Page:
Sanjay Dutt has got married, and they have two small children.

Surely, there are a lot of convicts in India who are married and have small kids?. Unless Katju is demanding that all of them should be released, what’s the point here?

He has not been held to be a terrorist, and had no hand in the bomb blasts.

Most certainly, the Supreme Court has held him guilty only under the Arms Act. Of course, there are some questions on whether Dutt has benefited from his family name—for instance, why did CBI not appeal his TADA letoff? There are other questions on whether Sanjay Dutt’s role in the Mumbai blast case was as minimal as some of his most passionate supporters would like us to believe.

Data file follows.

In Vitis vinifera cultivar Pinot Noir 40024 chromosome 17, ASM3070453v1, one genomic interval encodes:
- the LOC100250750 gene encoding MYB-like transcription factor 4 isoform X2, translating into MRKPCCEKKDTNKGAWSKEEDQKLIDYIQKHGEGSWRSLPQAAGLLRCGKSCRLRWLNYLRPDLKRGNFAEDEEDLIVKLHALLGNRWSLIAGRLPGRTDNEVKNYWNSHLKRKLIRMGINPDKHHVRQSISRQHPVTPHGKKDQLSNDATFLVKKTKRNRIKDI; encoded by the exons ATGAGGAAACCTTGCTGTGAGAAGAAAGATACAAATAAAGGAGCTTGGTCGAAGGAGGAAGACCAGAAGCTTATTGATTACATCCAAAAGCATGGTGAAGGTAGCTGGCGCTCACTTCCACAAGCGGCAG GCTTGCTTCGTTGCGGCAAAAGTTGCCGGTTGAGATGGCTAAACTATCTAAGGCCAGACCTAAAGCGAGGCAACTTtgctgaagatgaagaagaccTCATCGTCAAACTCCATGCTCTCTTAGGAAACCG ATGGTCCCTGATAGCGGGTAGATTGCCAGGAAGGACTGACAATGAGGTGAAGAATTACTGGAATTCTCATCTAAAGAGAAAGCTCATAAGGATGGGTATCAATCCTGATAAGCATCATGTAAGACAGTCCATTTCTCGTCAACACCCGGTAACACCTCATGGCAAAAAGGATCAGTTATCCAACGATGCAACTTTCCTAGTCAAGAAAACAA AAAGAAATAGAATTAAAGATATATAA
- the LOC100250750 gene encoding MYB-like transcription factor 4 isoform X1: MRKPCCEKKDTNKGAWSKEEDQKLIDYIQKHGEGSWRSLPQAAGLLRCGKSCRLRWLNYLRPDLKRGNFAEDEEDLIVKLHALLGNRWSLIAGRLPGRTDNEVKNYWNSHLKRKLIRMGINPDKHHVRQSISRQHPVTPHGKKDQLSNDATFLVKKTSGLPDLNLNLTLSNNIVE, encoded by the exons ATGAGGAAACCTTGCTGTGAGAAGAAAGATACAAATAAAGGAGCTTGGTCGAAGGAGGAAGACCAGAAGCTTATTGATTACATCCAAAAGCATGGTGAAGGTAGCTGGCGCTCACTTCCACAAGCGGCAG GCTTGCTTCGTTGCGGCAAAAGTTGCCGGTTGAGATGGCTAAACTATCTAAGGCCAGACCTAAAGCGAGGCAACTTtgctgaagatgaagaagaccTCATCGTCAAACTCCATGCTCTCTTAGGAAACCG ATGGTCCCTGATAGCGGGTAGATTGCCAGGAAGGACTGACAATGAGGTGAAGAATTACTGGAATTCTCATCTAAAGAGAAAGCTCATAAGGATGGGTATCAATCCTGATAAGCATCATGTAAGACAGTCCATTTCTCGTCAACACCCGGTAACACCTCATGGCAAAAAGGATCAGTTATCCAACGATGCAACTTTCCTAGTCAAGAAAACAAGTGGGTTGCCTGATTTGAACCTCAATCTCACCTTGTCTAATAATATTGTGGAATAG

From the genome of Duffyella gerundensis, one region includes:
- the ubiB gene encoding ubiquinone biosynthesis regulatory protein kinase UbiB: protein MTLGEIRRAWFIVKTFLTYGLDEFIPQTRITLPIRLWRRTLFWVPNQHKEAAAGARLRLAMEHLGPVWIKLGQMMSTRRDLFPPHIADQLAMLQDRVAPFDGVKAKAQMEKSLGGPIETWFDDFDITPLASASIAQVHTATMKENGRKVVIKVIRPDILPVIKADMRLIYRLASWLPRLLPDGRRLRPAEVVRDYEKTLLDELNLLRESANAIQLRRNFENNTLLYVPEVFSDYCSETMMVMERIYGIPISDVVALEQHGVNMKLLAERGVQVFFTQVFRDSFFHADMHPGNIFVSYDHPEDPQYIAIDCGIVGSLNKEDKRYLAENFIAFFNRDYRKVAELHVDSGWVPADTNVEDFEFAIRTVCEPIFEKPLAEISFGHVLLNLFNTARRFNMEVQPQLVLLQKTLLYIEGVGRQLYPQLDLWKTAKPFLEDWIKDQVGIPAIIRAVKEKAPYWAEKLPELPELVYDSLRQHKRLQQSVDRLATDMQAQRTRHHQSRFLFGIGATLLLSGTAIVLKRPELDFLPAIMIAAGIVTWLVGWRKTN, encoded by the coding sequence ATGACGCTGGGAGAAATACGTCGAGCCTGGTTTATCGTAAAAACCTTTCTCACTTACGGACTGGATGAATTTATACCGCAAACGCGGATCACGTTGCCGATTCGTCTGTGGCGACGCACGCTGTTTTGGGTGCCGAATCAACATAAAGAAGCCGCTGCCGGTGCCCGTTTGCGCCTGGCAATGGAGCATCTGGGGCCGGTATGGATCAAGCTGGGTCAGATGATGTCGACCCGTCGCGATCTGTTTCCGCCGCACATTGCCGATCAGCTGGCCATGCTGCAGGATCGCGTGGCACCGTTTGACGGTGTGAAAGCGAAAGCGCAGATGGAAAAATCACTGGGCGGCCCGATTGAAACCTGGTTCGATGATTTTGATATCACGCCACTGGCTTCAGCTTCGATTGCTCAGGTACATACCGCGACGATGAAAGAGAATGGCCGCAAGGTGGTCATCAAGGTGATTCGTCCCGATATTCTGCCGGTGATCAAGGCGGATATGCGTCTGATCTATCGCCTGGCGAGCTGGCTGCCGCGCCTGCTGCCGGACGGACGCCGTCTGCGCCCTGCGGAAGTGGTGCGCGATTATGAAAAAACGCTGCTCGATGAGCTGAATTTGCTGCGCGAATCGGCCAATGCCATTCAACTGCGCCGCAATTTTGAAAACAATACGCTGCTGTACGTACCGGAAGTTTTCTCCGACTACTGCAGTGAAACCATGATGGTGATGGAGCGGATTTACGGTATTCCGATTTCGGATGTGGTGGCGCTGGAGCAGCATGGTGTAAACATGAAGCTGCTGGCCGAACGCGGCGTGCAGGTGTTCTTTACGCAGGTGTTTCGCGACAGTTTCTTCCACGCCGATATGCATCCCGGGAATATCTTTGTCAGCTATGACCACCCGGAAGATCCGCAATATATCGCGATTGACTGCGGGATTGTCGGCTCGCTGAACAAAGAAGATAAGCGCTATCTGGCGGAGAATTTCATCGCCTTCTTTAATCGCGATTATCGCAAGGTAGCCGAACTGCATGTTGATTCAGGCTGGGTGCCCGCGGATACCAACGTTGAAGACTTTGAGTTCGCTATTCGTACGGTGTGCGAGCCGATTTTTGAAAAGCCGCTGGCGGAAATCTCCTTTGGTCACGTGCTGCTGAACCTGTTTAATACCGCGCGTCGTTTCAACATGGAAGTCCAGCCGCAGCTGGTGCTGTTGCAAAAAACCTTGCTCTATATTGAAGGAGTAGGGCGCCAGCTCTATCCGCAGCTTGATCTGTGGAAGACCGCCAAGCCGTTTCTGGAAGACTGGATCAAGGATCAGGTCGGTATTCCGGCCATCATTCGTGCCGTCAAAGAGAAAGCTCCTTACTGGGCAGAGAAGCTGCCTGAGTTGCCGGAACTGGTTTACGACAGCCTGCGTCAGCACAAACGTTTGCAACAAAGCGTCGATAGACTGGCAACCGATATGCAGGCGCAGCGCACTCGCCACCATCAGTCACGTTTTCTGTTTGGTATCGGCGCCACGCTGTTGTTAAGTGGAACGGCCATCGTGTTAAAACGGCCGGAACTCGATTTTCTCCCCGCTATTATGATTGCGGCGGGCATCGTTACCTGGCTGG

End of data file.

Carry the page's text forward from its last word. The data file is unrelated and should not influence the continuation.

But let’s leave that debate aside. To be scrupulously fair, the Supreme Court in its wisdom has settled that argument.  Even if Sanjay Dutt is not a terrorist, surely people can be convicted for other offenses? And that is precisely what has happened in this case. Or is it Katju’s argument that anyone who is not convicted under terror laws deserves a pardon?

 His parents Sunil Dutt and Nargis worked for the good of society and the nation. Sunil Dutt and Nargis often went to border areas to give moral support to our brave jawans and did other social work for society.

Sunil Dutt was a fairly successful Bollywood star and by all accounts conducted his politics with rare dignity. It is no one’s contention that he was involved in his son’s shenanigans and the help he extended to Sanjay Dutt can be justly explained by fatherly concern.